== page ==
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Armenian Elections Improve


Armenian Elections Improve

According to preliminary results, pro-government parties in Armenia won the largest share of the vote in the country's parliamentary elections.

The Organization for Security and Cooperation in Europe said that, despite some problems, the vote was a clear improvement over previous elections. None of Armenia's elections have met international standards since the country gained its independence with the collapse of the Soviet Union in 1991.

U.S. State Department deputy spokesman Tom Casey commented on the vote:

"We do congratulate the Armenian people on their parliamentary elections and share with the international observers who were present the view that the election infrastructure has been greatly improved and that this is a step in the right direction towards meeting international standards. We do hope, however, that the government of Armenia will aggressively investigate allegations that are there of electoral wrongdoing and prosecute the people in accordance with Armenian law."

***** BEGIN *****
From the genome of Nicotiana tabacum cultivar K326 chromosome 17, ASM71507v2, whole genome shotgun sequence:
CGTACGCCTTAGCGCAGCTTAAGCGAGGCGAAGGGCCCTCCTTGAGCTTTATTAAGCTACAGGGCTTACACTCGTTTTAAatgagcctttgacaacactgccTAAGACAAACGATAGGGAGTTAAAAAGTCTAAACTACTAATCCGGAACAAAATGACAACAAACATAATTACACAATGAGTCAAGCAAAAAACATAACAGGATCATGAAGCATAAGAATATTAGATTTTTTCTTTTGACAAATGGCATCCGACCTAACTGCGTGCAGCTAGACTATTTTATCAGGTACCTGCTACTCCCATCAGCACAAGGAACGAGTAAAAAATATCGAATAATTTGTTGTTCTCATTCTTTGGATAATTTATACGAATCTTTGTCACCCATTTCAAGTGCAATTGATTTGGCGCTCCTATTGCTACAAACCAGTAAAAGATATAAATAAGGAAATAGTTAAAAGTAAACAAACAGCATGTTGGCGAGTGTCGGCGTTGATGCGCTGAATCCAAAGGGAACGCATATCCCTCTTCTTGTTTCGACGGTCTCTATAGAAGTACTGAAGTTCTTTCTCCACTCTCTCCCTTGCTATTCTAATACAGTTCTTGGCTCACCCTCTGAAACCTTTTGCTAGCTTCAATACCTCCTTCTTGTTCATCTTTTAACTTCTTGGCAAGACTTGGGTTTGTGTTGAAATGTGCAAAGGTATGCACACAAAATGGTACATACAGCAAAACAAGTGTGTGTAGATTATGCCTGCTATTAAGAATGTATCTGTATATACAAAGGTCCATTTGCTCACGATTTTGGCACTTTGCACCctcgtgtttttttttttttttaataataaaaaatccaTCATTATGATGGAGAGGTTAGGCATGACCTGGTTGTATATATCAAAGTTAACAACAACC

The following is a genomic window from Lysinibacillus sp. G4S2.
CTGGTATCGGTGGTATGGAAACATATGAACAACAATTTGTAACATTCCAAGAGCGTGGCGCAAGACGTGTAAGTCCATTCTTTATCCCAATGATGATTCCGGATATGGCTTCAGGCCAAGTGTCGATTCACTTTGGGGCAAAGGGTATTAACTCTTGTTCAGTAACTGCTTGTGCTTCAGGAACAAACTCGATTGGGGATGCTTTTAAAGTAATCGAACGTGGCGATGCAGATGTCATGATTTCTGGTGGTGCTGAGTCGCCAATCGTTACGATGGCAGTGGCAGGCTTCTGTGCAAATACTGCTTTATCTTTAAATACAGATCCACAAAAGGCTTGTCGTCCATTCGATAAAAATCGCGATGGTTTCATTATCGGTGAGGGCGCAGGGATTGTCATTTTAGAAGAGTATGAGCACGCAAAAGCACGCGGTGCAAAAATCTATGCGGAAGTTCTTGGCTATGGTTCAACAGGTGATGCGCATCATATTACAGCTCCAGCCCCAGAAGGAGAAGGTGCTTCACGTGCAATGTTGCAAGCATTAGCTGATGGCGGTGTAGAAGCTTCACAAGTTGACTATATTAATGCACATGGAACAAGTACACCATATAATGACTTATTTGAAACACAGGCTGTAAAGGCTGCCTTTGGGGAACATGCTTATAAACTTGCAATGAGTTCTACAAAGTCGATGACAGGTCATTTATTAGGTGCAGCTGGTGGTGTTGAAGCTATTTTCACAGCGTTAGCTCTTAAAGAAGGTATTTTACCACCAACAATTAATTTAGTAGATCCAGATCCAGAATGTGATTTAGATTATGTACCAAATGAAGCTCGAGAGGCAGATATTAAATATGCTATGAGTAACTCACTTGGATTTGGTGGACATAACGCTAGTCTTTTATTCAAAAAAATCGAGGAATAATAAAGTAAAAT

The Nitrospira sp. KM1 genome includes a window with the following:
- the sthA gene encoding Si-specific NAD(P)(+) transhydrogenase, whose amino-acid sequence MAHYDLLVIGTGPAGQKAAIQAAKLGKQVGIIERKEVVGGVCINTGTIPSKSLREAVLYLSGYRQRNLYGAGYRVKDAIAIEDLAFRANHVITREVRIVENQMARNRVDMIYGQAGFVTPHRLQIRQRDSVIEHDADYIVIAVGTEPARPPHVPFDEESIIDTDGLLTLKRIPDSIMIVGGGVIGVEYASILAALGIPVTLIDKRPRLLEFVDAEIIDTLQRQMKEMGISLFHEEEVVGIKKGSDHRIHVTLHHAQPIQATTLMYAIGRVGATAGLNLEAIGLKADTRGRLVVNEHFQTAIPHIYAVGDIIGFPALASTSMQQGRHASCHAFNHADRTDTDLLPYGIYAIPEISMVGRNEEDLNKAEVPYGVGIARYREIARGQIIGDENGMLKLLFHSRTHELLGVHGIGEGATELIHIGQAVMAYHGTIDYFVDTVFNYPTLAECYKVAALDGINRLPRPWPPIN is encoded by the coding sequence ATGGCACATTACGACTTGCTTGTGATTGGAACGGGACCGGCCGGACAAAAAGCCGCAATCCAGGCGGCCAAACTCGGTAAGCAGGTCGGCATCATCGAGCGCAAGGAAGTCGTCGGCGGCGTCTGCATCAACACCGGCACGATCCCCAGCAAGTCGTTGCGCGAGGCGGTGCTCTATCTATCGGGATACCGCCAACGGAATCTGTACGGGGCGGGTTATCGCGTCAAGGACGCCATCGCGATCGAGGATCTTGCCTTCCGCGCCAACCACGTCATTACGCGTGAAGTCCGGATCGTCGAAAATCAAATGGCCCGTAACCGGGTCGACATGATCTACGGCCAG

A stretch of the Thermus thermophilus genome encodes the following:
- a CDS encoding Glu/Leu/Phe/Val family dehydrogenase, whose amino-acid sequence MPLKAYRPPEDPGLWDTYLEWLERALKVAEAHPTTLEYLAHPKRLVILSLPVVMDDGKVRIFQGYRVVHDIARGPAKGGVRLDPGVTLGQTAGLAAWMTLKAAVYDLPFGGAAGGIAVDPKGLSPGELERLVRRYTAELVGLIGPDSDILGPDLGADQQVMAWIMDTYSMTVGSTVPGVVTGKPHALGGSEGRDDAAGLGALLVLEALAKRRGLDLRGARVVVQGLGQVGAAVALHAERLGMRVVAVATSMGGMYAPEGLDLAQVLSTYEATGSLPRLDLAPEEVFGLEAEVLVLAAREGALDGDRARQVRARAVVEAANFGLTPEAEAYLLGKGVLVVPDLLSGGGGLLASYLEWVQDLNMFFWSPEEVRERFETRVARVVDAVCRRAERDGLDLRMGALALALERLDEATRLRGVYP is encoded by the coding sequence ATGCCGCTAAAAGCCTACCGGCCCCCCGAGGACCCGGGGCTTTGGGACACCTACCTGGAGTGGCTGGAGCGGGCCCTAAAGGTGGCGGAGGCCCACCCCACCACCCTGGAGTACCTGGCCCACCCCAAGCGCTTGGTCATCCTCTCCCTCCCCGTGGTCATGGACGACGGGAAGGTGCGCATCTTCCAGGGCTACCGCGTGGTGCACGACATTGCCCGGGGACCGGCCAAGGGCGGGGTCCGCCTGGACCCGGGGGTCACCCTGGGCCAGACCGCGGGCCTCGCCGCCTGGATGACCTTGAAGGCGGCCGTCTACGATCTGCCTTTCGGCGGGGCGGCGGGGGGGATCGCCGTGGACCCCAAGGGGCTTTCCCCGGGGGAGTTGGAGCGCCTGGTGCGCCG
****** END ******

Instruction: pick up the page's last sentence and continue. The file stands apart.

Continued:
Preliminary results suggest that three pro-government parties and two from the opposition met the five percent threshold of votes required to enter the Armenian parliament. The Republican party of Prime Minister Serzh Sarkisian won approximately thirty-three percent of the vote. The pro-government party of Gagik Tsarukian, Prosperous Armenia, received around fifteen percent. And the Armenian Revolutionary Federation garnered about thirteen percent of the vote.

Opposition parties trailed behind. The Rule of Law party obtained nearly seven percent, followed by the Heritage party of former foreign minister Raffi Hovannisian with almost six percent.

More than two-million Armenians voted in the parliamentary elections, which were in closer accordance with international standards than previous elections held in the country since 1991. This improvement is a good basis on which to progress toward holding a free and fair presidential election next year. In the meantime, however, this parliamentary poll is still not a closed chapter. Part of the election process is the careful consideration of, and response to, issues raised in connection with the vote.

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